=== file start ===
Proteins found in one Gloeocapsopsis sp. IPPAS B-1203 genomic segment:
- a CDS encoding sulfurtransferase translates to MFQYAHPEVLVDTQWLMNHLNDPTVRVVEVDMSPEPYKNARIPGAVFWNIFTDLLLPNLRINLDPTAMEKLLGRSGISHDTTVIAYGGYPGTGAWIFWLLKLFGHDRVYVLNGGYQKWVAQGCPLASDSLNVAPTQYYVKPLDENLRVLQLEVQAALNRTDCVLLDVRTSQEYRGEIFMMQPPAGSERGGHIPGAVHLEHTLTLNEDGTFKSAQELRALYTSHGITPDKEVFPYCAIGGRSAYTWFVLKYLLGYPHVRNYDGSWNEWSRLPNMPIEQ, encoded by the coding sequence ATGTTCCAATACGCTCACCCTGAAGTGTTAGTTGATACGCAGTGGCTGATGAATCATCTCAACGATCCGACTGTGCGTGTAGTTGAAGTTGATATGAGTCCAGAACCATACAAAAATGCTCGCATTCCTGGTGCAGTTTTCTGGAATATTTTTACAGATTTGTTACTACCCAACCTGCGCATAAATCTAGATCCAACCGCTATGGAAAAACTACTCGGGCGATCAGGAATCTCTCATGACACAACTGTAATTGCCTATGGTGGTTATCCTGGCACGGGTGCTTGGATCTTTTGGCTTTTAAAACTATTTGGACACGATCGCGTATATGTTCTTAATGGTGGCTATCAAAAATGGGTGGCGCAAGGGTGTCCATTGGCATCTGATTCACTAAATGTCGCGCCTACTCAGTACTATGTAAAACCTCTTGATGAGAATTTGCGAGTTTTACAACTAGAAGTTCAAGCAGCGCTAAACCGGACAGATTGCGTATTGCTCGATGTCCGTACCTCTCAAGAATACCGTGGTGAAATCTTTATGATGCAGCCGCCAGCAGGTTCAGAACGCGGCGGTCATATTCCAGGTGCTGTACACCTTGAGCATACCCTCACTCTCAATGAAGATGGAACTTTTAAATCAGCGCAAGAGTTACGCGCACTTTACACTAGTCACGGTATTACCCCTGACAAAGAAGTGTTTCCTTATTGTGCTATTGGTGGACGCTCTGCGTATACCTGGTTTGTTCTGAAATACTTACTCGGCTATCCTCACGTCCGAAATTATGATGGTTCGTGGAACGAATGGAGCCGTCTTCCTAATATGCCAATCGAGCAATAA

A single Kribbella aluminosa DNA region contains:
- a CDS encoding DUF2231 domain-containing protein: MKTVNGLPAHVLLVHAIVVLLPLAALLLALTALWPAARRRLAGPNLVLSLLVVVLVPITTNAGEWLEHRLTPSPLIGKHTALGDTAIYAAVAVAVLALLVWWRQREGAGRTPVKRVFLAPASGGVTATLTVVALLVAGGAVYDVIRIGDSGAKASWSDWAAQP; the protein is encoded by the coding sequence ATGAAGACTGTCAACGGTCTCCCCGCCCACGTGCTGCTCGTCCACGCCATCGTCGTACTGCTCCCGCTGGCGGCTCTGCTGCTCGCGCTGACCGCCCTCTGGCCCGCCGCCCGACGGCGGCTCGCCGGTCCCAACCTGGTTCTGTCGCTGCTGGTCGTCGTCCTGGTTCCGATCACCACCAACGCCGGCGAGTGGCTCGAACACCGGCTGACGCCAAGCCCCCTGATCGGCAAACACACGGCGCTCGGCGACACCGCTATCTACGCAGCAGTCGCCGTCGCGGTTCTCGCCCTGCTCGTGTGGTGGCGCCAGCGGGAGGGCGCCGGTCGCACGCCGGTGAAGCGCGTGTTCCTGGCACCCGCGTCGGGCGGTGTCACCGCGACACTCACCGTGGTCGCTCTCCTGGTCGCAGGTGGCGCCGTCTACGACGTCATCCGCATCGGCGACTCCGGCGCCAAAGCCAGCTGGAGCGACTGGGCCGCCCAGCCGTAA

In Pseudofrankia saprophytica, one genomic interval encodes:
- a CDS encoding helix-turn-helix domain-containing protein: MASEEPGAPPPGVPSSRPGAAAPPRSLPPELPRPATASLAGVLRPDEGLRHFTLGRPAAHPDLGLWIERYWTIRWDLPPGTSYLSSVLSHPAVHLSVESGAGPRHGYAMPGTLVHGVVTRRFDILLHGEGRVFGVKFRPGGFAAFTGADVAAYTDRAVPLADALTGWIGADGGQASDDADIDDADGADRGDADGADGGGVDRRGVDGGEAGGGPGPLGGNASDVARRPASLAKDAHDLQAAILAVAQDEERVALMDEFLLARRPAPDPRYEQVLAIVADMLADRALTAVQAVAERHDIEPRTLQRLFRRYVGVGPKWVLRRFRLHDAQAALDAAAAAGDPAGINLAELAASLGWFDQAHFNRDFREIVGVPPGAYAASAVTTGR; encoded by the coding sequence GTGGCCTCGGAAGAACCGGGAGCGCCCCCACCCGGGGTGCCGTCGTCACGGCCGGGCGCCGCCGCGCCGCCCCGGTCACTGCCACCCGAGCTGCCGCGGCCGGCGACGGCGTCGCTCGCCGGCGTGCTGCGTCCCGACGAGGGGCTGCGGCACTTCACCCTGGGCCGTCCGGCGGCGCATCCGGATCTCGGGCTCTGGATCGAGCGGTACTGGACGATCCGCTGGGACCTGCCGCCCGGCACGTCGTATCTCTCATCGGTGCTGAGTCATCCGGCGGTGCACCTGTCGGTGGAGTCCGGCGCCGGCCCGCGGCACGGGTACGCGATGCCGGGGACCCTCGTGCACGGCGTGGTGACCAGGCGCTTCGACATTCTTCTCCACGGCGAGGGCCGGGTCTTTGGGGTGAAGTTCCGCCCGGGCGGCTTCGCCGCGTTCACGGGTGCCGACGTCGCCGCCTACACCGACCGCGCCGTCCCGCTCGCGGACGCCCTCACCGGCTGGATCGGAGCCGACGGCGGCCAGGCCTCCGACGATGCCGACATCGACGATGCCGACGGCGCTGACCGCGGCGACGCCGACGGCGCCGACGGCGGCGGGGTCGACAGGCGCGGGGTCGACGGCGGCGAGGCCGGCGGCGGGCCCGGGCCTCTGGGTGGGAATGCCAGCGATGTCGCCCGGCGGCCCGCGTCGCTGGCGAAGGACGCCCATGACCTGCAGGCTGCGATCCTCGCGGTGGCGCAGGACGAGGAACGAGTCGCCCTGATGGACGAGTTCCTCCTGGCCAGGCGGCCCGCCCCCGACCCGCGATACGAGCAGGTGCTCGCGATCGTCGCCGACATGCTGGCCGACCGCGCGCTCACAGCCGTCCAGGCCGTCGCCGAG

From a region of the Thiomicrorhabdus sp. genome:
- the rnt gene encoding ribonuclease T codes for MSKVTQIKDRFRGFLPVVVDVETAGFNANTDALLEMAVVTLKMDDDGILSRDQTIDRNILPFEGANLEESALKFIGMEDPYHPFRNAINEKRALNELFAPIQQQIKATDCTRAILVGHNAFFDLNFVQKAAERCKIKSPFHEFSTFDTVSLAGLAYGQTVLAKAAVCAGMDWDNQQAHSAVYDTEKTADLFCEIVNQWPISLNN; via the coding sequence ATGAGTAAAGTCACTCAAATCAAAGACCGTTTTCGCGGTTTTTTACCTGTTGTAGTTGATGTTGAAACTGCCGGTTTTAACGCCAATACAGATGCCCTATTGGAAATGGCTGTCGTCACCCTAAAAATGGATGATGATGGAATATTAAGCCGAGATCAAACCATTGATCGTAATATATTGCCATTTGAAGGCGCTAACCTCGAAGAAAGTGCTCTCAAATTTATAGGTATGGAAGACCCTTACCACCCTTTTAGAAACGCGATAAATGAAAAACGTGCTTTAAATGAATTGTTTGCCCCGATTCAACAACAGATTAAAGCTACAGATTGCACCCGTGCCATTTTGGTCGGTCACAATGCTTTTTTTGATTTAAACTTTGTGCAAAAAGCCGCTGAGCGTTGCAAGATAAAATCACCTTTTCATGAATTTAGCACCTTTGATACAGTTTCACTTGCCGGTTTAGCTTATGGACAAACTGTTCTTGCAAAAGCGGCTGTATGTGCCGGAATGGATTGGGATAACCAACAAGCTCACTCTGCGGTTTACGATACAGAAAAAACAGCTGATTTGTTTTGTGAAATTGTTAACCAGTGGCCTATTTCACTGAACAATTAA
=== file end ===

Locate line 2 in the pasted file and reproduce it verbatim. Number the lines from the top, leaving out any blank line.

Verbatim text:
- a CDS encoding sulfurtransferase translates to MFQYAHPEVLVDTQWLMNHLNDPTVRVVEVDMSPEPYKNARIPGAVFWNIFTDLLLPNLRINLDPTAMEKLLGRSGISHDTTVIAYGGYPGTGAWIFWLLKLFGHDRVYVLNGGYQKWVAQGCPLASDSLNVAPTQYYVKPLDENLRVLQLEVQAALNRTDCVLLDVRTSQEYRGEIFMMQPPAGSERGGHIPGAVHLEHTLTLNEDGTFKSAQELRALYTSHGITPDKEVFPYCAIGGRSAYTWFVLKYLLGYPHVRNYDGSWNEWSRLPNMPIEQ, encoded by the coding sequence ATGTTCCAATACGCTCACCCTGAAGTGTTAGTTGATACGCAGTGGCTGATGAATCATCTCAACGATCCGACTGTGCGTGTAGTTGAAGTTGATATGAGTCCAGAACCATACAAAAATGCTCGCATTCCTGGTGCAGTTTTCTGGAATATTTTTACAGATTTGTTACTACCCAACCTGCGCATAAATCTAGATCCAACCGCTATGGAAAAACTACTCGGGCGATCAGGAATCTCTCATGACACAACTGTAATTGCCTATGGTGGTTATCCTGGCACGGGTGCTTGGATCTTTTGGCTTTTAAAACTATTTGGACACGATCGCGTATATGTTCTTAATGGTGGCTATCAAAAATGGGTGGCGCAAGGGTGTCCATTGGCATCTGATTCACTAAATGTCGCGCCTACTCAGTACTATGTAAAACCTCTTGATGAGAATTTGCGAGTTTTACAACTAGAAGTTCAAGCAGCGCTAAACCGGACAGATTGCGTATTGCTCGATGTCCGTACCTCTCAAGAATACCGTGGTGAAATCTTTATGATGCAGCCGCCAGCAGGTTCAGAACGCGGCGGTCATATTCCAGGTGCTGTACACCTTGAGCATACCCTCACTCTCAATGAAGATGGAACTTTTAAATCAGCGCAAGAGTTACGCGCACTTTACACTAGTCACGGTATTACCCCTGACAAAGAAGTGTTTCCTTATTGTGCTATTGGTGGACGCTCTGCGTATACCTGGTTTGTTCTGAAATACTTACTCGGCTATCCTCACGTCCGAAATTATGATGGTTCGTGGAACGAATGGAGCCGTCTTCCTAATATGCCAATCGAGCAATAA